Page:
April 12, 2011
CALL TO ORDER
Chair Pam Marsh called the meeting to order at 7:00 p.m. in the Civic Center Council Chambers,
John Rinaldi, Jr.
Maria Harris, Planning Manager
Amy Gunter, Assistant Planner
April Lucas, Administrative Supervisor
Russ Silbiger, absent
Commissioner Marsh noted the April 26th Study Session will be a joint meeting with the Transportation Commission to discuss the City’s TSP Update.
A. Approval of Minutes
Commissioners Dawkins/Mindlin m/s to approve the Consent Agenda. Voice Vote: all AYES. Motion passed 4-0.
No one came forward to speak.
A. Approval of Findings for PA-2011-00043, 400 Allison Street.
Ex Parte Contact: No ex parte contact was reported.
Commissioners Rinaldi/Dawkins m/s to approve the Findings for PA-2011-00043. Voice Vote: All AYES. Motion passed 4-0. (Rinaldi abstained)
B. Approval of Findings for PA-2011-01611, 260 First Street.
Ex Parte Contact: No ex parte contact was reported.
Commissioners Dawkins/Blake m/s to approve the Findings for PA-2011-01611. Voice Vote: All AYES. Motion passed 4-0. (Rinaldi abstained)
TYPE II PUBLIC HEARINGS
A. PLANNING ACTION: #2011-00319
SUBJECT PROPERTY: 805, 815, 835, 843, 851, 861, 873, 881, 889 and 897 Oak Knoll Dr.
APPLICANT: Dan Thomas, Representative
DESCRIPTION: A request for a 25% Variance to the maximum fence height of six and one half (6 ½) feet. The applicants are proposing an eight (8) foot wall along the rear property lines for the properties located at 805–897 Oak Knoll Drive adjacent to Interstate I-5 and tax lot 7000.
COMPREHENSIVE PLAN DESIGNATION: Single Family Residential; ZONING: R-1-10; ASSESSOR’S MAP #: 39 1E 14 AD; TAX LOTS: 4900 – 5900.
Commissioner Marsh read aloud the public hearing procedures for land use hearings.
Ex Parte Contact
Commissioners Dawkins, Rinaldi, Blake and Mindlin made site visits. No ex parte contact was reported.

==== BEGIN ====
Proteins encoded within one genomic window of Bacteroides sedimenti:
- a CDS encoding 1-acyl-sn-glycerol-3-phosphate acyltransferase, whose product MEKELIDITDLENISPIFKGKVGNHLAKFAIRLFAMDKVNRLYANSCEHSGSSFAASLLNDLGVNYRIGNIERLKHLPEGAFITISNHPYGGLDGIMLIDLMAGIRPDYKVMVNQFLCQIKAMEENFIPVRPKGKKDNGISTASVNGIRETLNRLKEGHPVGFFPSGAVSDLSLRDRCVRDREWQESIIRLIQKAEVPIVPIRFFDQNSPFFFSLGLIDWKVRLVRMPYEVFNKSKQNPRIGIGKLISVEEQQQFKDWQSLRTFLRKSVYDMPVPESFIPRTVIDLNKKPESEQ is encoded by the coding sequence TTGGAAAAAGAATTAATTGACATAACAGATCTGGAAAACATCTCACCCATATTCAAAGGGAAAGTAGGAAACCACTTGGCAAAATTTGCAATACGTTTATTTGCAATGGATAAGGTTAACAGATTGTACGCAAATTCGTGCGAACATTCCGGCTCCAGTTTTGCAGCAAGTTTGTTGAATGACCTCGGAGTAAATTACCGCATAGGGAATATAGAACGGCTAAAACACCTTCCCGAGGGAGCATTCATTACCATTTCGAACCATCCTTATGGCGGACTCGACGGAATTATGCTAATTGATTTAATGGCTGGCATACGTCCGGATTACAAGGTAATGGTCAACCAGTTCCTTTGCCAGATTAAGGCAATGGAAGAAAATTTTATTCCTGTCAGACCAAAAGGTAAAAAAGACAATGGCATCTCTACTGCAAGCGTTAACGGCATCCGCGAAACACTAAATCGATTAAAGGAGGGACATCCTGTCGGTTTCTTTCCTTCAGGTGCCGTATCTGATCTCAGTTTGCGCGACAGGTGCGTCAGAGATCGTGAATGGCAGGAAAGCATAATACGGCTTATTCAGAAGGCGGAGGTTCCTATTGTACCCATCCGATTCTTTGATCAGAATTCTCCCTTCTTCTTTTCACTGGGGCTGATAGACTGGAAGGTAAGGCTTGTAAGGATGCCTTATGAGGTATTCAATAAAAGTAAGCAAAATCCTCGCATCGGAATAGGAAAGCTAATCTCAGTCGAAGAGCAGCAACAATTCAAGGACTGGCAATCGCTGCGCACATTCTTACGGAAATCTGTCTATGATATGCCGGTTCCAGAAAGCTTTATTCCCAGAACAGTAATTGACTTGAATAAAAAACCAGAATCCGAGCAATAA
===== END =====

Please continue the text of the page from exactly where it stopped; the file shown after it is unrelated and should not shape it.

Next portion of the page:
Assistant Planner Amy Gunter explained the 11 homes along Oak Knoll Drive that were destroyed in a fire last year are requesting a variance to construct an 8 foot tall concrete block fence at the rear of their properties, adjacent to Interstate 5. Ms. Gunter stated the maximum fence height allowed is 6.5 feet and listed the variance approval criteria for the Commission. She stated staff believes this is a unique situation and noted this is the only residential area within the City that is directly adjacent to the freeway. Additionally, she stated the wall would provide a sense of security for the residents and would also reduce freeway noise for these homes and the homes on the opposite side of Oak Knoll Drive. Ms Gunter noted the wall would be visible from I-5 and from the properties on the other side of the freeway, and stated that while staff is supportive of the variance they believe the visual impacts should be mitigated. Ms. Gunter displayed examples of different wall surface treatments that could be used and recommended this be addressed in any conditions for approval. She concluded her presentation and stated staff is recommending approval of the variance given the circumstances of the properties and the benefits it will create.